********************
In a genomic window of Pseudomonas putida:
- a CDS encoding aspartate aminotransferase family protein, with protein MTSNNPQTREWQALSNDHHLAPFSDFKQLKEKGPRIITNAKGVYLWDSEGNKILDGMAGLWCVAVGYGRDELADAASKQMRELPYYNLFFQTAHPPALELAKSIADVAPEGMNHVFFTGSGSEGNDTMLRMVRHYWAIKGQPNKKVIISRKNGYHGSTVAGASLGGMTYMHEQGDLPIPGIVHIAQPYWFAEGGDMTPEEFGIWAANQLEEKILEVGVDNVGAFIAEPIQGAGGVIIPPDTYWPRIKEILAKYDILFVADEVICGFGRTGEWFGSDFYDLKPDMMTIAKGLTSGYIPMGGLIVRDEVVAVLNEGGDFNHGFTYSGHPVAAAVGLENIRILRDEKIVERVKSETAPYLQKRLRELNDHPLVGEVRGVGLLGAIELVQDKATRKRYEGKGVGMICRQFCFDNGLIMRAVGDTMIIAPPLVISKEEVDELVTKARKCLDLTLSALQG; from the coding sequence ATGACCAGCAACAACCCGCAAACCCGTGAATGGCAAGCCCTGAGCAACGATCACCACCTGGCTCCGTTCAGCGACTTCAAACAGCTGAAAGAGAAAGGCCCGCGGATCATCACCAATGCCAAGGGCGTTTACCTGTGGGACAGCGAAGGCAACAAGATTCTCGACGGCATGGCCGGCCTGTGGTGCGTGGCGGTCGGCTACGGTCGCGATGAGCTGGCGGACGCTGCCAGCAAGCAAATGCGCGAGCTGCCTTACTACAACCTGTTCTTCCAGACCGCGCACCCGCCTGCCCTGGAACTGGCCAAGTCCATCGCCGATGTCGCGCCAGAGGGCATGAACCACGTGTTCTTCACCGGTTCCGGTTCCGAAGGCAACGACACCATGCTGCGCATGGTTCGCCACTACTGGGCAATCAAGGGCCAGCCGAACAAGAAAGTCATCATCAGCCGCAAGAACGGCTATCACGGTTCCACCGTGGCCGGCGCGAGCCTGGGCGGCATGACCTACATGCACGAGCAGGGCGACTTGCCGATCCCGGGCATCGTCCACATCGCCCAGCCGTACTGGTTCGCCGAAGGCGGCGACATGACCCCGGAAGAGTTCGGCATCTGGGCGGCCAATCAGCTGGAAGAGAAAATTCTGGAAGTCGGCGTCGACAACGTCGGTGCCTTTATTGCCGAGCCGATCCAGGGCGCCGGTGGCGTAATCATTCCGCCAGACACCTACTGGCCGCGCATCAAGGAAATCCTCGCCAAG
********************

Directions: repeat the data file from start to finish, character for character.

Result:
In a genomic window of Pseudomonas putida:
- a CDS encoding aspartate aminotransferase family protein, with protein MTSNNPQTREWQALSNDHHLAPFSDFKQLKEKGPRIITNAKGVYLWDSEGNKILDGMAGLWCVAVGYGRDELADAASKQMRELPYYNLFFQTAHPPALELAKSIADVAPEGMNHVFFTGSGSEGNDTMLRMVRHYWAIKGQPNKKVIISRKNGYHGSTVAGASLGGMTYMHEQGDLPIPGIVHIAQPYWFAEGGDMTPEEFGIWAANQLEEKILEVGVDNVGAFIAEPIQGAGGVIIPPDTYWPRIKEILAKYDILFVADEVICGFGRTGEWFGSDFYDLKPDMMTIAKGLTSGYIPMGGLIVRDEVVAVLNEGGDFNHGFTYSGHPVAAAVGLENIRILRDEKIVERVKSETAPYLQKRLRELNDHPLVGEVRGVGLLGAIELVQDKATRKRYEGKGVGMICRQFCFDNGLIMRAVGDTMIIAPPLVISKEEVDELVTKARKCLDLTLSALQG; from the coding sequence ATGACCAGCAACAACCCGCAAACCCGTGAATGGCAAGCCCTGAGCAACGATCACCACCTGGCTCCGTTCAGCGACTTCAAACAGCTGAAAGAGAAAGGCCCGCGGATCATCACCAATGCCAAGGGCGTTTACCTGTGGGACAGCGAAGGCAACAAGATTCTCGACGGCATGGCCGGCCTGTGGTGCGTGGCGGTCGGCTACGGTCGCGATGAGCTGGCGGACGCTGCCAGCAAGCAAATGCGCGAGCTGCCTTACTACAACCTGTTCTTCCAGACCGCGCACCCGCCTGCCCTGGAACTGGCCAAGTCCATCGCCGATGTCGCGCCAGAGGGCATGAACCACGTGTTCTTCACCGGTTCCGGTTCCGAAGGCAACGACACCATGCTGCGCATGGTTCGCCACTACTGGGCAATCAAGGGCCAGCCGAACAAGAAAGTCATCATCAGCCGCAAGAACGGCTATCACGGTTCCACCGTGGCCGGCGCGAGCCTGGGCGGCATGACCTACATGCACGAGCAGGGCGACTTGCCGATCCCGGGCATCGTCCACATCGCCCAGCCGTACTGGTTCGCCGAAGGCGGCGACATGACCCCGGAAGAGTTCGGCATCTGGGCGGCCAATCAGCTGGAAGAGAAAATTCTGGAAGTCGGCGTCGACAACGTCGGTGCCTTTATTGCCGAGCCGATCCAGGGCGCCGGTGGCGTAATCATTCCGCCAGACACCTACTGGCCGCGCATCAAGGAAATCCTCGCCAAG